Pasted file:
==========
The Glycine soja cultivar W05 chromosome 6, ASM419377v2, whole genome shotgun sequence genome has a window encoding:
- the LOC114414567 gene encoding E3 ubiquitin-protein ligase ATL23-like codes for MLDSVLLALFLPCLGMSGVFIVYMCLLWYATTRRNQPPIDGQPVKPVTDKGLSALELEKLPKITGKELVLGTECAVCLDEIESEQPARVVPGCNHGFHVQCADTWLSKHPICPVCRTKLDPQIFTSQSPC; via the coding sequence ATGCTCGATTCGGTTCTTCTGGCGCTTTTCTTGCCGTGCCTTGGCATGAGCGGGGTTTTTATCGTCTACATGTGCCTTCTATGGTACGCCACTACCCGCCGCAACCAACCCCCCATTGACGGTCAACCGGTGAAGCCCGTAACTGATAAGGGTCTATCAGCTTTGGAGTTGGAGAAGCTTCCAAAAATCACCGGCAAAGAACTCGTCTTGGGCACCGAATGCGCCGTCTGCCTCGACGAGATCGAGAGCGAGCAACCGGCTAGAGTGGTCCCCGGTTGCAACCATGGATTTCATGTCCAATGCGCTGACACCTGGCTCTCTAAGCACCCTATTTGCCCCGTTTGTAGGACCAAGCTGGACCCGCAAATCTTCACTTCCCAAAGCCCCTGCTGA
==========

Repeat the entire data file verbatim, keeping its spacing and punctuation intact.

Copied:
The Glycine soja cultivar W05 chromosome 6, ASM419377v2, whole genome shotgun sequence genome has a window encoding:
- the LOC114414567 gene encoding E3 ubiquitin-protein ligase ATL23-like codes for MLDSVLLALFLPCLGMSGVFIVYMCLLWYATTRRNQPPIDGQPVKPVTDKGLSALELEKLPKITGKELVLGTECAVCLDEIESEQPARVVPGCNHGFHVQCADTWLSKHPICPVCRTKLDPQIFTSQSPC; via the coding sequence ATGCTCGATTCGGTTCTTCTGGCGCTTTTCTTGCCGTGCCTTGGCATGAGCGGGGTTTTTATCGTCTACATGTGCCTTCTATGGTACGCCACTACCCGCCGCAACCAACCCCCCATTGACGGTCAACCGGTGAAGCCCGTAACTGATAAGGGTCTATCAGCTTTGGAGTTGGAGAAGCTTCCAAAAATCACCGGCAAAGAACTCGTCTTGGGCACCGAATGCGCCGTCTGCCTCGACGAGATCGAGAGCGAGCAACCGGCTAGAGTGGTCCCCGGTTGCAACCATGGATTTCATGTCCAATGCGCTGACACCTGGCTCTCTAAGCACCCTATTTGCCCCGTTTGTAGGACCAAGCTGGACCCGCAAATCTTCACTTCCCAAAGCCCCTGCTGA